Environment industries archive
Key departmental publications, e.g. annual reports, budget papers and program guidelines are available in our online archive.
Much of the material listed on these archived web pages has been superseded, or served a particular purpose at a particular time. It may contain references to activities or policies that have no current application. Many archived documents may link to web pages that have moved or no longer exist, or may refer to other documents that are no longer available.
|Objective of this Session||To be introduced to the detailed study, discuss issues with data quality, and introduce quantitative usage maps as a tool for data collection|
|The following topics will be covered in this session|
|Evaluation of Options - Initial Evaluation|
|Evaluation of Options - Detailed Evaluation|
|Evaluation of Options - Prioritisation|
|Evaluation of Options - Decision|
Sometimes, ideas suggested by a newcomer (your team) are simply not feasible for technical, financial or other reasons. A reality check, done by someone from the business or a technical specialist can avoid time spent developing an improvement option that is unlikely to be feasible.
Sometimes it is difficult to evaluate a major change, or an idea that is "out of left-field". Such ideas often have to be developed and evaluated stage-by-stage, perhaps using laboratory testing, small scale projects or pilot trials, to prove the idea over an extended period. Your team can probably only outline a course of action in such cases.
Improvement options are evaluated against several criteria, including technical, safety and economic issues, and are either rejected or passed on to the next stage (prioritisation).
The technical, safety and economic criteria listed in the paragraphs below can be used to cull options before going on to the next stage. For example, if an option degrades safety margins or has a long economic payback period, it may be dropped.
The following criteria can be used to evaluate the technical feasibility of improvement options:
The following criteria can be used to evaluate improvement options on safety grounds:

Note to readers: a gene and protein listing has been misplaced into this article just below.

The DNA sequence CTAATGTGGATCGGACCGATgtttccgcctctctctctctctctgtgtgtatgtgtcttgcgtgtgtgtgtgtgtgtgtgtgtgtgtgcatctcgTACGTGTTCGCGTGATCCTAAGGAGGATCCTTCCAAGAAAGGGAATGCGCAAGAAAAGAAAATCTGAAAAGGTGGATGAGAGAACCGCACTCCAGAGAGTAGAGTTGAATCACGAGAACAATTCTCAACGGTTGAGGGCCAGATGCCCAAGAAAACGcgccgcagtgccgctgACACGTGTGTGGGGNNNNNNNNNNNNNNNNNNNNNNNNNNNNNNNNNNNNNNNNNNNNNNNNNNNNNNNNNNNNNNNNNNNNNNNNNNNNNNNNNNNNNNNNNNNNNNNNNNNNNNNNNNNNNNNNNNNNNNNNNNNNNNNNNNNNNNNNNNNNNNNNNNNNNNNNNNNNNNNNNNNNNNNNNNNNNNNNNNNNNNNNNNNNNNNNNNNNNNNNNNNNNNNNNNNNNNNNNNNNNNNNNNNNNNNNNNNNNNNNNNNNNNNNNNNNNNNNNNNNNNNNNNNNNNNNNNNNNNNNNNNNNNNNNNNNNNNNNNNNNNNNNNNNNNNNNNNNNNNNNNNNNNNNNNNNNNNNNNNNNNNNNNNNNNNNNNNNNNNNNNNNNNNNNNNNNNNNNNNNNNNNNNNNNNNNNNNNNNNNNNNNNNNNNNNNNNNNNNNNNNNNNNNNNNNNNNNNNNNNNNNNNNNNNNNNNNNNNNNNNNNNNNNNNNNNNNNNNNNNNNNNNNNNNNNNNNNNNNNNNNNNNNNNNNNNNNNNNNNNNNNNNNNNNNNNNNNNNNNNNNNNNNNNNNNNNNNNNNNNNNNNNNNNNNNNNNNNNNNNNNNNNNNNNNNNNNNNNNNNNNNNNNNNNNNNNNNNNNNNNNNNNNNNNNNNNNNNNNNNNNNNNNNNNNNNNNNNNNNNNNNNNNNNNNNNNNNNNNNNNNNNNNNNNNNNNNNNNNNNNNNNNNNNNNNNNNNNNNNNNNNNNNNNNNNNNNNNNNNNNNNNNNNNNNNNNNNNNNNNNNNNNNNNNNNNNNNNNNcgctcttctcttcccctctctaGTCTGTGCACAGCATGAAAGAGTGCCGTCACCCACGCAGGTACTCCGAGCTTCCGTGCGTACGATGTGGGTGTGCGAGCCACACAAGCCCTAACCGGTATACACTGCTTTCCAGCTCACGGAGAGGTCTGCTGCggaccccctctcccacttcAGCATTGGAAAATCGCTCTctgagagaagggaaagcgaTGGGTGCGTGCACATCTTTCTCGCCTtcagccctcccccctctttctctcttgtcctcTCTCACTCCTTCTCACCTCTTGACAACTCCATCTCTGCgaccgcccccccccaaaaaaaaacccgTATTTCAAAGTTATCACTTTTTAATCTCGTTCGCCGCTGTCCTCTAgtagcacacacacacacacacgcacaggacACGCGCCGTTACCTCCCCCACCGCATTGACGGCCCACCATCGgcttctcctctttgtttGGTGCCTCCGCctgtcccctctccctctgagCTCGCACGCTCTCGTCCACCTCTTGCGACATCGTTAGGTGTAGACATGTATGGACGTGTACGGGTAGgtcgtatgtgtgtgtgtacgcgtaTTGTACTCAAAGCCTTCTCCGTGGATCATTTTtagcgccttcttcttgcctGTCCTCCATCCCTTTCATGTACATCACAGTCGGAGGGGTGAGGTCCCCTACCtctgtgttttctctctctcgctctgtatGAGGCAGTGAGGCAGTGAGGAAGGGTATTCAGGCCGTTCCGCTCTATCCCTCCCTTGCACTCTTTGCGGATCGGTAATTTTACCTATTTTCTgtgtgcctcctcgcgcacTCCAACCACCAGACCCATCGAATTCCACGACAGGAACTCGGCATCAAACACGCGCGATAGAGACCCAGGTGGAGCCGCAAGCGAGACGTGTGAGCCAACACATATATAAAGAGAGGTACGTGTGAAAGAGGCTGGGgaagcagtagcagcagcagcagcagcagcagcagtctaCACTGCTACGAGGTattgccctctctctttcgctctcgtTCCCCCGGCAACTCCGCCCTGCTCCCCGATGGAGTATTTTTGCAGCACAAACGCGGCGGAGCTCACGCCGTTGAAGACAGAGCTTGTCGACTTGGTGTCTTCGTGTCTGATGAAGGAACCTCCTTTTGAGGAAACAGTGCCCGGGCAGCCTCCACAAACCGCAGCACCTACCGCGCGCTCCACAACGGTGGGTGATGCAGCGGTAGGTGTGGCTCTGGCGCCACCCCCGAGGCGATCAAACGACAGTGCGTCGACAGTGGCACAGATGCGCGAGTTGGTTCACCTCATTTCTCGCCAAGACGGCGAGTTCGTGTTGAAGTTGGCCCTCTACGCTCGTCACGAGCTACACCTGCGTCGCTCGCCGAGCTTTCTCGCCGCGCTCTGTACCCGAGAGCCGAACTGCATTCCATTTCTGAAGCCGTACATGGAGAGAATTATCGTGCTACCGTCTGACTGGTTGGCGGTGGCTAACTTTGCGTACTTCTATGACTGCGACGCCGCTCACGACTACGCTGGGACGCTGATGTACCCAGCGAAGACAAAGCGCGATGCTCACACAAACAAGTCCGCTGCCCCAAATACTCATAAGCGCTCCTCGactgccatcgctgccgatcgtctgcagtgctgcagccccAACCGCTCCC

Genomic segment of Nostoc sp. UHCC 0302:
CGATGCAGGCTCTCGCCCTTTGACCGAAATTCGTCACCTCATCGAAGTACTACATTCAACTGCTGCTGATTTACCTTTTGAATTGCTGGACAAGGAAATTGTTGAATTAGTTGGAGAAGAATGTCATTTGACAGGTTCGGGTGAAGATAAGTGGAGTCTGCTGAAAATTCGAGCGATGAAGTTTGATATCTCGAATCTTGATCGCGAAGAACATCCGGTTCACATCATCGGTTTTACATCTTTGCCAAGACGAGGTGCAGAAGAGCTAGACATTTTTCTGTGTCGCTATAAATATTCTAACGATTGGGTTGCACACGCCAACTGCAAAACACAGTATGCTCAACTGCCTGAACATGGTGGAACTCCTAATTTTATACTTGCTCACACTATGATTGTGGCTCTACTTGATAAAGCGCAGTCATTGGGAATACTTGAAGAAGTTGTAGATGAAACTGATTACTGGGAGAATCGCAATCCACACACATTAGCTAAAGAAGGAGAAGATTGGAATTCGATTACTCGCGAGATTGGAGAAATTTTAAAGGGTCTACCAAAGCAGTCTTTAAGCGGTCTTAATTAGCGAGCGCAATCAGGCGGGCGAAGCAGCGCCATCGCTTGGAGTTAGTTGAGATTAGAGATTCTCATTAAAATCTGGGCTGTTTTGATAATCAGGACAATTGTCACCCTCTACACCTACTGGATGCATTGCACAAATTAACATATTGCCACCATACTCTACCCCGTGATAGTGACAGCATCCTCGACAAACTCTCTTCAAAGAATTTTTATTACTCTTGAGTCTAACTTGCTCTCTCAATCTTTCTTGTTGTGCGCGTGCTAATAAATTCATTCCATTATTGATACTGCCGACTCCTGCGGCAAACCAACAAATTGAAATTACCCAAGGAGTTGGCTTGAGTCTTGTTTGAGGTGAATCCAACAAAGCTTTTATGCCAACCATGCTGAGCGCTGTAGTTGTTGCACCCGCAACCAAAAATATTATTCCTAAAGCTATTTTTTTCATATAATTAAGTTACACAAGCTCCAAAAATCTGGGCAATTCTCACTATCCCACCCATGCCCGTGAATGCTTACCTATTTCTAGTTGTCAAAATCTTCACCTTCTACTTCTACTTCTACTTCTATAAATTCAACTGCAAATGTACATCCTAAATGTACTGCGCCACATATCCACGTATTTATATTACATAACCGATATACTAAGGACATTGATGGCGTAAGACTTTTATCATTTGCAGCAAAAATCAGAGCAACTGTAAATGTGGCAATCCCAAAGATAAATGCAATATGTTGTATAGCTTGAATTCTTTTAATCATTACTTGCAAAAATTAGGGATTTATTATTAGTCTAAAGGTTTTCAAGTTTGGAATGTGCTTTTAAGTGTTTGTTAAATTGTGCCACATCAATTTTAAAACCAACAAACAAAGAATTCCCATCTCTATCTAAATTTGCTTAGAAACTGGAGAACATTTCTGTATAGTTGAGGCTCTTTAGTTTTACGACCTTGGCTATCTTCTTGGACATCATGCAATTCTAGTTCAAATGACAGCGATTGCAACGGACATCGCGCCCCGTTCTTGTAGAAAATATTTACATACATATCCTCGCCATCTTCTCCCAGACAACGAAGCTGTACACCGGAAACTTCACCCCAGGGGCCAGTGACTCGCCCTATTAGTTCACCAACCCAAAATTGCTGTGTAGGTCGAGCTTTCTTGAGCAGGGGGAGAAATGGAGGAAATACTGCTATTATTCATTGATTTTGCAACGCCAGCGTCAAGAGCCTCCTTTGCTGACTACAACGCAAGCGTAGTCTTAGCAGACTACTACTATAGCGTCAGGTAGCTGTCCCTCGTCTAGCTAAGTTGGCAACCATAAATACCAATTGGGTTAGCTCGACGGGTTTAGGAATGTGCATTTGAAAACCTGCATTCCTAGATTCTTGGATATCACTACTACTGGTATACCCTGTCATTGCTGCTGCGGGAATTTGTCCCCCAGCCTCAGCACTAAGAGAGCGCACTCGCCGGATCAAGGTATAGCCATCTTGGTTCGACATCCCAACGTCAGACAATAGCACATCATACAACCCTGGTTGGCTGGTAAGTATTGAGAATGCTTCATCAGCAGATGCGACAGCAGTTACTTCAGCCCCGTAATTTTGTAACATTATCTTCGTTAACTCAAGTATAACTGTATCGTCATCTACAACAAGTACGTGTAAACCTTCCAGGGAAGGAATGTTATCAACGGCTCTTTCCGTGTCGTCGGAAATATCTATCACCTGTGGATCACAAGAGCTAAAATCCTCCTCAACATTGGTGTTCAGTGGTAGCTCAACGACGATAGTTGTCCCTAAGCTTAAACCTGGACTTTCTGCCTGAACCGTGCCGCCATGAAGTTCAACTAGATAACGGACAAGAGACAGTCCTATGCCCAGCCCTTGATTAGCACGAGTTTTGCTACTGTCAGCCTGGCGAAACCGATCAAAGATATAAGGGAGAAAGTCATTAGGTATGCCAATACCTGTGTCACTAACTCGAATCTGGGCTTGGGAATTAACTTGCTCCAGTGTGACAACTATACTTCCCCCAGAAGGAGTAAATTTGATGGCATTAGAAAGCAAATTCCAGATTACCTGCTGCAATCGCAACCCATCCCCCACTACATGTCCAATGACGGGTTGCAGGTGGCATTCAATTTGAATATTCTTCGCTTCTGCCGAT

The following criteria can be used to evaluate the economic feasibility of improvement options:
These costs can be expressed as a payback period (see below).
Payback period is simply the period of time taken for the business to break even financially after the change - ie. how long it will take for the savings made by the change to equal the cost of the change.
Normally a business requires a payback period of less than about two years. Fortunately, the payback period of many cleaner production improvements is less than one year.
Payback period is calculated as follows. The fixed (one-off) cost of the change is divided by net annual savings in operating costs. The result is the payback period expressed in years.
The fixed (one-off) costs should include, as applicable:
In the following example, payback period is calculated for four options for reducing the consumption of solvent in a spray painting business. The four options are:
|Option||Annual Cost Reduction||Cost Of Change||Payback Period|
|Solvent recovery||$1200 less solvent||$1500 capital/installation + $120 per year operating cost||1.4 years|
|Redesign booths||$200 less solvent||$1400 capital and installation cost||7 years|
|Soak guns||$500 less solvent||nil||Immediate|
|Smaller pack size||$200 less solvent||$200 per year higher purchase price||No payback|
On the basis of the payback period, the "Solvent recovery" and "Soak guns" options would remain under consideration. The other two would be dropped (although the "Smaller pack size" option may still be considered on the grounds of the safety and environmental advantages of minimising solvent spillages).
Having culled some options using the criteria given above, the remaining options are prioritised as described on the next page.
Having culled some options in the detailed evaluation stage, a prioritisation matrix is used to make the final decision on improvement options to be included in the business improvement plan.
A prioritisation matrix can be used as a quantitative aid to decision-making. The competing options are arranged down the left-hand side of the matrix, and the prioritisation criteria along the top. A rating is assigned to each square of the matrix and the rows are summed to obtain a total score for each option.
The criteria on which the options will be assessed will vary from one business to the next, but the following criteria might be considered:
Using the remaining three options for reducing the consumption of solvent in a spray painting business, a prioritisation matrix might look like that shown below.
The options are rated 1-5 against each criteria except for "Annual Savings" which is rated 1-10 because of its perceived importance to the business. Solvent recovery then becomes the highest priority option.
|Payback Period||Annual Savings||Probability of Success||Non-financial Benefits||Total|
|Small pack size||0||0||4||4||8|
The final stage of evaluation is the decision on which options to include in the business improvement plan. The choice of options should take the prioritisation results into consideration, but should not be dictated by them. There are many other business considerations that may influence the final decision.
The decision on which options to include in the business improvement plan must include input by the business manager, and consideration of the resources available within the business for implementing such options.
Choose a small number of improvement options. Don't be worried if there are only 2 or 3 viable improvement options.
Choose options which the business manager is keen about (if you don't, the manager will probably ignore them anyway).